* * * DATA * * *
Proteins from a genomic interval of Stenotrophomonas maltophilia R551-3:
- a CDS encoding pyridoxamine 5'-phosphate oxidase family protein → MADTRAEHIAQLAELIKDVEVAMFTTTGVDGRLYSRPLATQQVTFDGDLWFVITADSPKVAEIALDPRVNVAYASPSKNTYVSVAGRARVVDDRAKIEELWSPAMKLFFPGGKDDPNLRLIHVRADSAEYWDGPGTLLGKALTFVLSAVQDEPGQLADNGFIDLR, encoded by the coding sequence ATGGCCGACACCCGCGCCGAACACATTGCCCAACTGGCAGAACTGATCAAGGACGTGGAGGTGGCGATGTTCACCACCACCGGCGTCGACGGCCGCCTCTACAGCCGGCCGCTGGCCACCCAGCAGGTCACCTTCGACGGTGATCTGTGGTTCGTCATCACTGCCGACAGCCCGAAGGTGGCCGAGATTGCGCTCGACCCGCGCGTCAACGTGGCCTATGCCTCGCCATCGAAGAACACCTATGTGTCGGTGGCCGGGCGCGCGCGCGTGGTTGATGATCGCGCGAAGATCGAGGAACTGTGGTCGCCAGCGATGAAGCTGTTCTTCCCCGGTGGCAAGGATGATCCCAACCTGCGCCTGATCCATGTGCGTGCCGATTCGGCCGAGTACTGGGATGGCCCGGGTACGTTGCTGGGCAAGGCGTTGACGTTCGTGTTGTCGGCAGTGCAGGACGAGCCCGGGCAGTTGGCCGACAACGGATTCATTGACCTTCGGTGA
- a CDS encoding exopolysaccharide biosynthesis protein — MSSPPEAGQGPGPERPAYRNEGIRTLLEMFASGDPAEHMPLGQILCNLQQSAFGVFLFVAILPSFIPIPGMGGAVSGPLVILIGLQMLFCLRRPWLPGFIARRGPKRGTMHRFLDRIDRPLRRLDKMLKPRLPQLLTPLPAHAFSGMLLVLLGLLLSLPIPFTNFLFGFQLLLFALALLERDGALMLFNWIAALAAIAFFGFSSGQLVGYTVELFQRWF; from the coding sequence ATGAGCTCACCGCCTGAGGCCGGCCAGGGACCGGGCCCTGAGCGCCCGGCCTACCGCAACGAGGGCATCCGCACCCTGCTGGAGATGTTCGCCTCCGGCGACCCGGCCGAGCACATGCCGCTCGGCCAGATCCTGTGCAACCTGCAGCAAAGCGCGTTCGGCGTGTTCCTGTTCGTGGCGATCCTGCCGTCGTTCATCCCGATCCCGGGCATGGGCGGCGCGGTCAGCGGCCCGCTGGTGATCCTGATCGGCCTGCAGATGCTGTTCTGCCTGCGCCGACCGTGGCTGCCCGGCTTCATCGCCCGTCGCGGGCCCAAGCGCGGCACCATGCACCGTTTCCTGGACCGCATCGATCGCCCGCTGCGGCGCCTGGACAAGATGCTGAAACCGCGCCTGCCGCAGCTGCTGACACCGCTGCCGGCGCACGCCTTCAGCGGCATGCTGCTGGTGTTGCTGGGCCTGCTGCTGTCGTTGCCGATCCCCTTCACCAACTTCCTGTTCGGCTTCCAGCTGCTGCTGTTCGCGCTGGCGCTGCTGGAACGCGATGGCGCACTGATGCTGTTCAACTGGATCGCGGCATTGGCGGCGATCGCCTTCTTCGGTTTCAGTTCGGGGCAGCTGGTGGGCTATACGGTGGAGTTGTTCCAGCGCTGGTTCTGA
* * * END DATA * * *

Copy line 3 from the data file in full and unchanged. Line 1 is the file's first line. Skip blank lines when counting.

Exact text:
- a CDS encoding exopolysaccharide biosynthesis protein — MSSPPEAGQGPGPERPAYRNEGIRTLLEMFASGDPAEHMPLGQILCNLQQSAFGVFLFVAILPSFIPIPGMGGAVSGPLVILIGLQMLFCLRRPWLPGFIARRGPKRGTMHRFLDRIDRPLRRLDKMLKPRLPQLLTPLPAHAFSGMLLVLLGLLLSLPIPFTNFLFGFQLLLFALALLERDGALMLFNWIAALAAIAFFGFSSGQLVGYTVELFQRWF; from the coding sequence ATGAGCTCACCGCCTGAGGCCGGCCAGGGACCGGGCCCTGAGCGCCCGGCCTACCGCAACGAGGGCATCCGCACCCTGCTGGAGATGTTCGCCTCCGGCGACCCGGCCGAGCACATGCCGCTCGGCCAGATCCTGTGCAACCTGCAGCAAAGCGCGTTCGGCGTGTTCCTGTTCGTGGCGATCCTGCCGTCGTTCATCCCGATCCCGGGCATGGGCGGCGCGGTCAGCGGCCCGCTGGTGATCCTGATCGGCCTGCAGATGCTGTTCTGCCTGCGCCGACCGTGGCTGCCCGGCTTCATCGCCCGTCGCGGGCCCAAGCGCGGCACCATGCACCGTTTCCTGGACCGCATCGATCGCCCGCTGCGGCGCCTGGACAAGATGCTGAAACCGCGCCTGCCGCAGCTGCTGACACCGCTGCCGGCGCACGCCTTCAGCGGCATGCTGCTGGTGTTGCTGGGCCTGCTGCTGTCGTTGCCGATCCCCTTCACCAACTTCCTGTTCGGCTTCCAGCTGCTGCTGTTCGCGCTGGCGCTGCTGGAACGCGATGGCGCACTGATGCTGTTCAACTGGATCGCGGCATTGGCGGCGATCGCCTTCTTCGGTTTCAGTTCGGGGCAGCTGGTGGGCTATACGGTGGAGTTGTTCCAGCGCTGGTTCTGA